Newspaper Archive of
Hays Free Press
Kyle, Texas
May 15, 2013     Hays Free Press
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May 15, 2013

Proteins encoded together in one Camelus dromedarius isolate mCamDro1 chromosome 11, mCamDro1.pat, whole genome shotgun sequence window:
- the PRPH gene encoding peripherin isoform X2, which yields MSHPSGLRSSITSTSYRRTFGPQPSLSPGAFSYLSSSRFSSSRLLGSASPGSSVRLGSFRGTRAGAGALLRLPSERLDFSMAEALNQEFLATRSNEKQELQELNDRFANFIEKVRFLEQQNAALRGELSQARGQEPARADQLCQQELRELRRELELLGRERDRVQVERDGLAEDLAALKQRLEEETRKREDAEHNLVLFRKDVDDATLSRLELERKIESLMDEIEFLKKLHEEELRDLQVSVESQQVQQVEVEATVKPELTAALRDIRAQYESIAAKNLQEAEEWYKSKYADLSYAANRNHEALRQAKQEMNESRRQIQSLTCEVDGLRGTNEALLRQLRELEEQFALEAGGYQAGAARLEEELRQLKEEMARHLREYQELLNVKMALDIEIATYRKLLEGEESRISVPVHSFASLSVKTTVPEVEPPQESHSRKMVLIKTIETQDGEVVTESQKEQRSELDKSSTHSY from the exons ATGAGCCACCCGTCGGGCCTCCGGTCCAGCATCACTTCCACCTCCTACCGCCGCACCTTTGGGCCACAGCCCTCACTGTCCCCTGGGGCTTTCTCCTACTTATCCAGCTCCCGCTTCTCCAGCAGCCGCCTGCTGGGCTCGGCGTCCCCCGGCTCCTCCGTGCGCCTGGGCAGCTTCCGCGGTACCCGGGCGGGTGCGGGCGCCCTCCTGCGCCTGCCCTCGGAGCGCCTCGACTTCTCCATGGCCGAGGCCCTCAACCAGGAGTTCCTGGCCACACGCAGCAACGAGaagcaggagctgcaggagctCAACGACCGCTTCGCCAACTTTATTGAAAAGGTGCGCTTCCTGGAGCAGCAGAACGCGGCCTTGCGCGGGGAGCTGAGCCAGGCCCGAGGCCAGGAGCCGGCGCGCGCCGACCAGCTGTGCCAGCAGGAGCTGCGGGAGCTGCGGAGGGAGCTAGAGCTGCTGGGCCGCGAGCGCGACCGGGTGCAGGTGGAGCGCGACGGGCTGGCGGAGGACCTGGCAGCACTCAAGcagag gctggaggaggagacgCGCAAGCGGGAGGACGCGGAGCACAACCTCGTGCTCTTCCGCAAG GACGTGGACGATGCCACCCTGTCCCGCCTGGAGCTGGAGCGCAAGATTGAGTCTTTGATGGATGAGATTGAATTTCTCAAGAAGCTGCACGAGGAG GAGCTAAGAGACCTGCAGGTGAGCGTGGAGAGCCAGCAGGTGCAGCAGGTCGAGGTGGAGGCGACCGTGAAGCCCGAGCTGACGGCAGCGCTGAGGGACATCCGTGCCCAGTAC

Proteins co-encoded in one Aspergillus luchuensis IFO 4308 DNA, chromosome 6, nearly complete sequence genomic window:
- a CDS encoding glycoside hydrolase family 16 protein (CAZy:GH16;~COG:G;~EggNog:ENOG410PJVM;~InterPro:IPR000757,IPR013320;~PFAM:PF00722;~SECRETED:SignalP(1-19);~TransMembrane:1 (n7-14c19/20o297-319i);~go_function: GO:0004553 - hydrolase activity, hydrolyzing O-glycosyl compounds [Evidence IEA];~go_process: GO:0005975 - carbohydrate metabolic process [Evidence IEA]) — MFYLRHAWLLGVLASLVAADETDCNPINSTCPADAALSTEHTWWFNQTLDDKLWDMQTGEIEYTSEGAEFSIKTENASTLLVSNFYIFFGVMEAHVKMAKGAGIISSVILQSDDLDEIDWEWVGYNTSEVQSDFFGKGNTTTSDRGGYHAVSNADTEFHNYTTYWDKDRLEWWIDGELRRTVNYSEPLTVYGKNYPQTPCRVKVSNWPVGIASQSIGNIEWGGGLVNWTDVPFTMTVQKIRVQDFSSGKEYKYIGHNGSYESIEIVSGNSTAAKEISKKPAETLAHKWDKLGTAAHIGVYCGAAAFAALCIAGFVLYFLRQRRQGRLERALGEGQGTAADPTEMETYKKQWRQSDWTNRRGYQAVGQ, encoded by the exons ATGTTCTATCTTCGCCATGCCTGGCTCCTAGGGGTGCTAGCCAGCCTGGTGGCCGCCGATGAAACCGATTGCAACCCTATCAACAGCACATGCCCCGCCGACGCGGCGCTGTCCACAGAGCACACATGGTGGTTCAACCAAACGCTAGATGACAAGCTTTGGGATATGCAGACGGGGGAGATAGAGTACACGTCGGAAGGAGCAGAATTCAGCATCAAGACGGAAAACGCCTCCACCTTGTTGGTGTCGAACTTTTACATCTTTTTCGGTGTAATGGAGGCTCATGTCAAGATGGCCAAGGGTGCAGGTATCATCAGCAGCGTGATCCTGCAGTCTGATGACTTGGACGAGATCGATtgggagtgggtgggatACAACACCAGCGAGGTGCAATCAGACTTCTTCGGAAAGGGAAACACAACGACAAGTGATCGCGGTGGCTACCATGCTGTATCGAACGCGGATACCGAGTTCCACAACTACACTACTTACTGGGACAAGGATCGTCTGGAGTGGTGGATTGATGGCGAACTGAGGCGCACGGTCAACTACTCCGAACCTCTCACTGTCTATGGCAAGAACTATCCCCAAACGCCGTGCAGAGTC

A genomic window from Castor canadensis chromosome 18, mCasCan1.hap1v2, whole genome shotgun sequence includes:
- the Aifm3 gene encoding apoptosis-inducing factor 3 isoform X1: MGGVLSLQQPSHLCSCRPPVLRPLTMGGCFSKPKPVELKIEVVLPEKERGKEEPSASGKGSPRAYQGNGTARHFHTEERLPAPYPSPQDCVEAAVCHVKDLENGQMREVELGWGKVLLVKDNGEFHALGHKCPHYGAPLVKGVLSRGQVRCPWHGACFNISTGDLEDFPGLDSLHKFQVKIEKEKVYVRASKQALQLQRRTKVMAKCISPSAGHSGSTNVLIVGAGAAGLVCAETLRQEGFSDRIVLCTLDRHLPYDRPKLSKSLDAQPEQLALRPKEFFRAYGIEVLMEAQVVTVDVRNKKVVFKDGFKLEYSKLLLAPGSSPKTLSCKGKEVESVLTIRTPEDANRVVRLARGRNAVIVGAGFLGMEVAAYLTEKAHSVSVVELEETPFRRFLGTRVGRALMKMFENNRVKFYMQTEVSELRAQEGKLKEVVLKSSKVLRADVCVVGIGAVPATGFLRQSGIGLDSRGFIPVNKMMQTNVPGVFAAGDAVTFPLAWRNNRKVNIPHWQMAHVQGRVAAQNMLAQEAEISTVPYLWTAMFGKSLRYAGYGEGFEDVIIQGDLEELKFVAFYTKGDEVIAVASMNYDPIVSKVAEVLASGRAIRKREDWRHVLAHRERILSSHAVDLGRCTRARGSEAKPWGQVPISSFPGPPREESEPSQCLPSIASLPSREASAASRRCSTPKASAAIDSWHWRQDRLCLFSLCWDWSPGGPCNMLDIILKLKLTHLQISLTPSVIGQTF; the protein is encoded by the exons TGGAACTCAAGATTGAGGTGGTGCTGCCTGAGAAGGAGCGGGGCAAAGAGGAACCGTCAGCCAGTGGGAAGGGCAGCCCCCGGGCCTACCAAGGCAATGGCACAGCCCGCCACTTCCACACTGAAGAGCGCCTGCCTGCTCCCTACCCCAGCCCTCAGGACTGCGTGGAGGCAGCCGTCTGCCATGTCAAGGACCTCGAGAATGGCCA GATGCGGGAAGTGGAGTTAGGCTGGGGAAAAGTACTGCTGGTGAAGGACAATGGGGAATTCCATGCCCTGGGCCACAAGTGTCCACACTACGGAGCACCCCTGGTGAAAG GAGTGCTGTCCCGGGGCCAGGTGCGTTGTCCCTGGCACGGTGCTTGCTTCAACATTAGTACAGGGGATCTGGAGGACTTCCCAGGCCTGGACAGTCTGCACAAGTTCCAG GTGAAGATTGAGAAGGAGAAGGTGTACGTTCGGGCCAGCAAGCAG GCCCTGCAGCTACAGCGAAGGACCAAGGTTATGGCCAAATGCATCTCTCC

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Page 2A + NEWS Hays Free Press May 15, 2013 + The Hays Free Press (ISSN 1087-9323) published weekly by Barton Publications, Inc., 122 N. Main St., Buda, IX 78610. Periodicals postage paid at Buda, TX 78610 and additional mailing offices. POSTMASTER: Send address changes to Barton Publications, Inc., P.O. Box 339, Buda, TX 78610. ISSN#1087-9323 NEWS TIPS If you think it's news, we probably do tool Newsroom phone: 512-268-7862 E-mail: news@haysfreepress. com Mail: P.O. Box 339, Buda, Texas 78610 : CORRECTIONS Any erroneous reflection upon the character, standing or reputation of any person, firm or corporation which may appear in the pages of the Hays Free Press will be corrected upon being brought to the attention of the publisher. DEADLINES The deadline for display advertising and any contributed news copy in the Hays Free Press is 5 p.m. Friday the week prior to publication. The deadline for Letters to the Editor and classified word advertising in the Hays Free Press is noon Monday the week of publication, though we encourage readers and advertisers to observe the Friday deadline. LETrERS GUIDELINES We welcome locally written letters to the editor on timely topics of community interest. We ask that you keep them to about 350 words in length and that you not indulge in personal attacks on private individuals. Letters may be edited for brevity and clarity. All letters should be signed by the author and include a daytime phone number where the author can be contacted for verification. Letter writers are limited to one letter per month. Letters can be emailed to HISTORY Founded April 10, 1903, by Thomas Fletcher Harwetl as The Kyle News, with offices on the corner of Burleson and Miller Streets in the town's oldest remaining building. It merged into The Hays County Citizen in 1956. The paper consolidated with The Free Press in October, 1978. During its more than 100-year history the newspaper has maintained offices at more than a dozen locations in Kyle and Buda. BY MOSES LEOS III April 29 started off as just a normal Tuesday for Buda resi- dent Rosalinda Gomez. That afternoon, her day became anything but normal. Gomez and her family were travelling east on FM 2770 to- ward Buda after picking up her son from Hays High School for an appointment. Her sister, Sarah Toledo, in town from Iowa, was also in the car. None of them imagined the chaos about to take place in front of them. In a matter of seconds, Gomez's family wit- nessed the accident that took the lives of W'flliam Bevill and ]oyce Wilkerson. On that fateful day, Gomez was driving behind the Creek- side Villas bus, which was also heading back to Buda after a luncheon at Kyle's Old City Hall. Coming from the other direction was an SUV driven by Bevill. Gomez realized something awful was about to happen. "I saw that the SUV crossed into our lane," Gomez said. "I knew that it was going to hit the shuttle." Gomez said she heard the shuttle bus' horn, presumably honked as a warning to the oncoming SU~. But the SUV did not respond. Gomez saw the bus swerve to the right to avoid a head on collision. In a split second decision, Gomez also swerved to the right to avoid being hit, then braked on the grass embank- ment on the side of 2770. "I did not know where I was heading," Gomez said. 'Tkll I know was that I wanted to get out of there." The SU~, which Comez esti- mated was travelling about 55 miles an hour, slammed into left side of the shuttle bus. The force of the collision caused the shuttle to roll onto its fight side, with the front of the bus facing west. Bevill's SUV was spun around, with the vehicle facing against traffic travelling from the northeast. Gomez saw, "a tire fly out," from the SUV after the collision. The aftermath left Gomez and her family frightened, but she said they regained their composure and quickly ran over to the vehicles to check on the occupants. All three initially responded to Bevill, calling 9-1-1 to report the acci- dent. Gomez was instructed to check on Bevill's condition. "I talked to the operator, who asked if (Be _ll) was con- scious. He was not. He was not "1 just kept thinkino of his family who were waiting for him," Gomez said. "1 cannot explain my pain, how deeply I feel for the families of both people that passed away. My heartfelt condolences and prayers are with them." -Rosalinda Gomez, first on the scene at FM 2770 wreck in good shape," Gomez said. informed them we had already In addition, the operator called the cops." asked for Gomez to check Bey- Gomez said several other ill's pulse. In the process, she drivers stopped at the accident made what she called a star- scene and tried to offer aid to fling discovery, the bus passengers. "I touched his face, and it According to Gomez, her was cold and sweaty," she said. sister tried, but could not open "It seemed that he might have theemergencydoorintheback had a heart attack." of the bus. Instead, she had to According to the Bevill fam- communicate with passengers fly, results of the autopsy per- through the windshield, which formed were inconclusive, had a large hole in it. Toledo Gomez said windshield heard that a passenger in the glass was scattered over Bev- bus was pinned. ill's face, his eyeglasses broken. While she tended to the bus She also said his breathing was passengers, Gomez stayed by labored. Bevill's side. During that time, As Gomez continued to she implored emergency op- monitor Bevill's condition, To- erators to send EMS units as ledo checked on shuttle bus quickly as possible. All the passengers, while, she tried to relay to Bev- "I went to the bus, which ill that help was on the way. was on its side. I talked to peo- "My son asked if he was go- ple, asking if they were okay," ing to die," she said. Toledo said. "One passenger Gomez stayed with Bevill was yelling, asking for help.We until first responders arrived. Joyce Wilkerson, a resi- dent at Creekside Villas and passenger on the bus, was transported by StarFlight to Brackenridge Medical Cen- ter in Austin. She died en route to the hospital. For Gomez and her family, the experience left a lasting impression. "I would have never imag- ined I would have to see someone die in front of me," she said. "This is something that I don't wish upon any- one and don't want to ex- perience anything like this again." 'Tin still trying to forget (the accident)," said Toledo. "It was so crazy. It is hard to deal with that." Gomez was able to attend Bevill's funeral service and met with his family. "(Gomez) came up to us - she told us who she was," said Clay Bevill, William Bev- ill's son. "She told us that she was sorry for our loss. I told her that I was sorry that she hadto witness his passing. It must have been a traumatic experience." The Bevill family described William as a family man who was an avid wildlife conser- vationist, outdoorsman and hunter. Gomez continues to grieve alongside not only the Bevill family, but also Wilkerson's family as well. "I just kept thinking of his family who were waiting for him," Gomez said. "I cannot explain my pain, how deeply I feel for the families of both people that passed away. My heartfelt condolences and prayers are with them." Kyle council runoff election in June Kyle council members canvassed the May 11 election results Tuesday night that saw a $36 million road bond gain voter approval handily and the District 3 council seat race remain without a victor. Not one of the candidates - Chad Benninghoff, Joe Bacon and Bill Sinor- for the council seat received a majority of the vote, therefore a runoff election between Benninghoff and Bacon, the top two vote getters, scheduled for June 1, will decide who the new council member will be. Benninghoff received 324 votes (45.89 percent), Bacon brought in 298 votes (42.21) and Sinor took in 84 votes (11.90 percent). In order for a candidate to take office, they have to receive 50 percent plus one vote. Council members set June i as the runoff election date, with early voting scheduled to begin Monday, May 20, and run through Tuesday, May 28. New medical clinic opens in Luling The new Seton Luling Family Medicine Clinic officially opens at 10 a.m.Wednesday, May 15, on the campus of Seton Edgar B. Davis Hospital to serve the community and surrounding areas in Caldweli and neighboring counties. It offers adults and children primary family care; physical exams; sports exams; well-woman annual exams; diabetes care and prevention; blood pressure and cholesterol management; and disease management. Clinic operations will be led by Mara Tittler, an advanced practice nurse who will be working with Seton doctors. Seton Edgar B. Davis Hospital is the only general acute care hospital in Caldwell County, offering 24-hour emergency care, comprehensive diagnostic and treatment services, health education and wellness programs. The family clinic is open 8 a.m. - noon and 2 - 5 p.m. Monday through Friday at 130 Hays Street, Suite B, in Luling. Kyle Election Continued from pg. 1A The key to buying life insurance is working with people you trust, a company you know, and getting a plan that meets your needs. That's why Germania Life is the right choice. We offer a wide variety of policies, flexible terms and range of premium options. And because we only insure Texans, your local Germania agent knows how Texans live. Contact your local Germania agent to help develop a plan that's right for this stage of your life - and beyond. Find out why, for over 115 years, Germania has been The Insurance Texans Trust." Hays Insurance 512-262-3388 (Buda) Dale Posey 512-398-5948 (Kyle) on a roadside in Kyle about two weeks ago, said the personal familytragedymight have played a role in not winning Saturday's election. "I think - with my brother's (Phillip Duran) death about two weeks ago, and how I found him and dealing with the police folks, and the grieving process - I have not been able to execute the plan I had in place for the last two weeks of the election," Banning- hoffsaid. Duran, whose body was found by Benninghoff near the inter- section of FM 1626 and Kohler's Crossing on April 28, is believed to have been struck in an ap- parent auto-pedestrian acci- dent. Police have not arrested or charged anyone in the case, but authorities have identified and questioned a person-of-interest, and are continuing their investi- gation. "Had the events been differ- ently these past two weeks, I think I would have been able to win (the election) just outright," Benninghoff said, adding that planned campaign efforts were derailed in the days leading up to the election as he has been "emotionally drained and tired." But, despite perhaps not per- forming his personal best, Ben- nlnghoff said his team of family, Mends and organizations that he is involved with have provided "help, support and guidance" in moving his campaign forward. Bacon, whose showing in the election makes him a contender in the runoff, said he is "very pleased" to be a part of the up- coming June 1 election that will finish the race for the District 3 Kyle Council seat. "We felt from the" beginning with three candidates that a ran- off was possible. Therefore, we have had a plan in place for a "1 do believe that having such a close general election shows that there are two clearly different candidates. It is great to see two very passionate groups out helping their candidate..." -Joe Bacon, Kyle City Council candidate in the run-off election mnoffso our stride won't change for the community." a bit," Bacon said. Kyle voters were determined Campaign volunteers and to see road infrastructure im- supporters "who are very much provements as they compel- committed to see this through lingly voted in favor of the road June 1" have been calling and bond in Saturday's election. The emailing~ wanting to know how $36 million road bond set to re- they can help Bacon's continued construct Bunton Creek, Burle- election efforts and he said he's son, Goforth and Lehman roads, thankflfl for them and will take and extend Marketplace Avenue, them up on their offers, took in 560 favorable votes (69.74 "I do believe that having such percent), compared to 243 votes a close general election shows (30.26 percent)in opposition. that there are two clearly differ- Opponents of the road bond ent candidates," Bacon said."It is took issue with the potential 21- great to see two very passionate cent increase in property taxes, groups out helping their candi- meanwhile supporters claimed dateandlknowwithallcertainty the 21-cent increase would that no matter the outcome, the only hold tree if there was zero city will support the victor with growth in the Kyle over the next all the respect that is earned 20years. through this public process." Kyle's annually certified tax- Sinor did not return a request able propertyvaluations have in- for comment, creased on an average 3.7 percent "This is the democratic pro- over the last four years and sales cess," Benninghoff said. "Ev- taxcollectionshaveincreasedon eryone put a lot of work, time, an average 12.4 percent annually money, their families put in time, over the same period, according everyone who was involved with to city documents. the entire democratic process - Given those statistics, sup- the folks that came out and vot- porters of the road bond af- ed, my opponents, their family, firmed there would be a mini- their friends - I congratulate ev- mal tax increase, or perhaps no eryone for getting out there and increase, if Kyle's growth pattern doing some work for trying to be over the last four years remained in a position to do good things true in the future. 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